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  • Writer's pictureAdrian Bethune

Things That Have Influenced My Perspective on Exercise

We all know exercise is good for our health so why do so many of us find it hard to be physically active?

Barriers to increasing the amount of exercise we do can be complex. Accessibility, socio-economic factors and psychological relationships with exercise and body image all have a part to play.

Over the years I’ve come across countless articles, videos and talks that have shifted my perspective on exercise. Many of these have helped me to uncouple my association with physical activity as purely …well, physical… and opened my eyes to the benefits of exercise for our brain and emotional health. It’s also helped me to realise that you don’t have to train for a marathon to significantly improve your activity levels and mental and physical health. (As we like to say, 'small things consistently done!').

This Mental Health Awareness Week 2024 with the theme 'move more for mental health' I’m sharing some of things that influenced my perspective on exercise. I hope they do the same for you.


‘23 ½ Hours’ by Dr Mike Evans

In this short visual lecture by Dr Mike Evans, a professor at the University of Toronto, Department of Family and Community Medicine, he explains the impact of limiting sedentary ‘activities’ such as watching TV, scrolling, desk work and sleeping to 23 ½ hours per day! Surely something we can all achieve…

‘Movement is Life’ by Youth Sport Trust

Most of us understand the impact of inactivity – weight gain, muscle loss, joint stiffness etc but did you know that being inactive affects the body at a cellular level?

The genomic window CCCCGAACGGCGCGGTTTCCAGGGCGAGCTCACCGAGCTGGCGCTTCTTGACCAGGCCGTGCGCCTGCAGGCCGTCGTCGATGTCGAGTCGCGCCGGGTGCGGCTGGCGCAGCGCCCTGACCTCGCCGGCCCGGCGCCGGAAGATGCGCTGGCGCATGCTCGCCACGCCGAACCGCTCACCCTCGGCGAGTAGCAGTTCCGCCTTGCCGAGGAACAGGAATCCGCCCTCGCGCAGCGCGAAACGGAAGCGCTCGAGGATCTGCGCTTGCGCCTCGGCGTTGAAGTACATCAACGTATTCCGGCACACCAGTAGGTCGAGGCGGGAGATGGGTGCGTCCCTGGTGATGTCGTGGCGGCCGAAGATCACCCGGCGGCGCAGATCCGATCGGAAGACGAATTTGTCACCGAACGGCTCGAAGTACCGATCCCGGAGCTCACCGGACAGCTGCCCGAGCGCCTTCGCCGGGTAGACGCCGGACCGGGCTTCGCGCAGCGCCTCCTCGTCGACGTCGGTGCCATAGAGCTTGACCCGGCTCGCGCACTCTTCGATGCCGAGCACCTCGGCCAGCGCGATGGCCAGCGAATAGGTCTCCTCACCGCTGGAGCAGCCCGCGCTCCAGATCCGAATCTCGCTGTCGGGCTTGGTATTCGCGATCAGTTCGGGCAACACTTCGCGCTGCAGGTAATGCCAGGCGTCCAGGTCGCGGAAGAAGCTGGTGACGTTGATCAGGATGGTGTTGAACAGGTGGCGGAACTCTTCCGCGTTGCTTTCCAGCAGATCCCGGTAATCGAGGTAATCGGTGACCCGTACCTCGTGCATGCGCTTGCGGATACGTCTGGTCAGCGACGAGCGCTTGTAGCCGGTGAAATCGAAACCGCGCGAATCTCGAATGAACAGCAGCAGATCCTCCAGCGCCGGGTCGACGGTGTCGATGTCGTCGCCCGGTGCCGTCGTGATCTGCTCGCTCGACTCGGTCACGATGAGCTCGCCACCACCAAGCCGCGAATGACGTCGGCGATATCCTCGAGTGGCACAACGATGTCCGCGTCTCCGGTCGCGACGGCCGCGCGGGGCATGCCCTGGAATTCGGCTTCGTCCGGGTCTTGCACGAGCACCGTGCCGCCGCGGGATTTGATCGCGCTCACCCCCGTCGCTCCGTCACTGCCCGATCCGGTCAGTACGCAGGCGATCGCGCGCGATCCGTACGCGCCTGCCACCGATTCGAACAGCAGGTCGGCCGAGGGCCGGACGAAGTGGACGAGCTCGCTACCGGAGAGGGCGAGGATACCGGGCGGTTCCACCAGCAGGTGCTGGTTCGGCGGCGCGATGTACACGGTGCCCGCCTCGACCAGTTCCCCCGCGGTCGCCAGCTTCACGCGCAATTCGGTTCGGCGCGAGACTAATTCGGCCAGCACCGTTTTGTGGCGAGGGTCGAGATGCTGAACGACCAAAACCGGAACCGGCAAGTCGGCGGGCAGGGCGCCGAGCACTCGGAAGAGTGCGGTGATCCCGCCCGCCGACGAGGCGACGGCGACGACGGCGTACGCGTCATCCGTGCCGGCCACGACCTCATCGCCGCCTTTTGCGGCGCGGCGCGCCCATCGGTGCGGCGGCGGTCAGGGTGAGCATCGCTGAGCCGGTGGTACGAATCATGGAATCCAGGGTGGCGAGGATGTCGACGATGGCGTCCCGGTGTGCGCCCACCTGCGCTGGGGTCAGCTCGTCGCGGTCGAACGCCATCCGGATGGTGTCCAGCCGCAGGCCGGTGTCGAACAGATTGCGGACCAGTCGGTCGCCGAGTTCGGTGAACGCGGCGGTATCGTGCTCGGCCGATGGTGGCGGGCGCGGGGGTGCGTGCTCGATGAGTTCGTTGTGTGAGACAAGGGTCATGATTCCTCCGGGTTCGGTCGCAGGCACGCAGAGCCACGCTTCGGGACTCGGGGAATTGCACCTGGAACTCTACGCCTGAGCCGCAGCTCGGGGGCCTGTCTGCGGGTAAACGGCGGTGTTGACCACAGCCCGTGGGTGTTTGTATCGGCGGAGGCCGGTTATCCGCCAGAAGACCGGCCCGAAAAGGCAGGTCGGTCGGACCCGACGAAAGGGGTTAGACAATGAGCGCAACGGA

This brilliant short animation, narrated by Dr William Bird MBE, explains the cellular impact of not exercising and how schools play a role in creating active future generations.

‘Run, Jump, Learn!’ by Dr John Ratey

Often, we associate the benefits of exercise with physical gains – weight loss, building strength, achieving that ‘beach body’. But what if getting physically fit was in fact a by-product of being active?

In this brilliant Tedx Talk by Psychiatrist Dr John Ratey, he argues that the impact of exercise on the brain and the increased ability to focus and learn, is so profound that it must be its primary function.

‘The Brain-Changing Benefits of Exercise’ by Wendy Suzuki

When Neuroscientist, Dr Wendy Suzuki, experienced the impact of exercise for herself, it inspired her to completely overhaul her research and focus on the neurological effects of physical activity. Her findings are that exercise is one of the most transformative things you can do for your brain today! 

‘A Thorough Examination: Exercise’ by Drs Chris and Xand

This entertaining podcast series by the Van Tulleken twins, Drs Chris and Xand, is a brilliant personal exploration of our relationship with exercise interspliced with medical and scientific research and facts. In particular, I love the discussion in Episode 8 about how our belief systems can be a powerful barrier to exercising more and reinforcing inactive behaviours (and vice versa). Simply believing ‘I’m not the type of person that goes to the gym’ can be the very reason you don’t move more.

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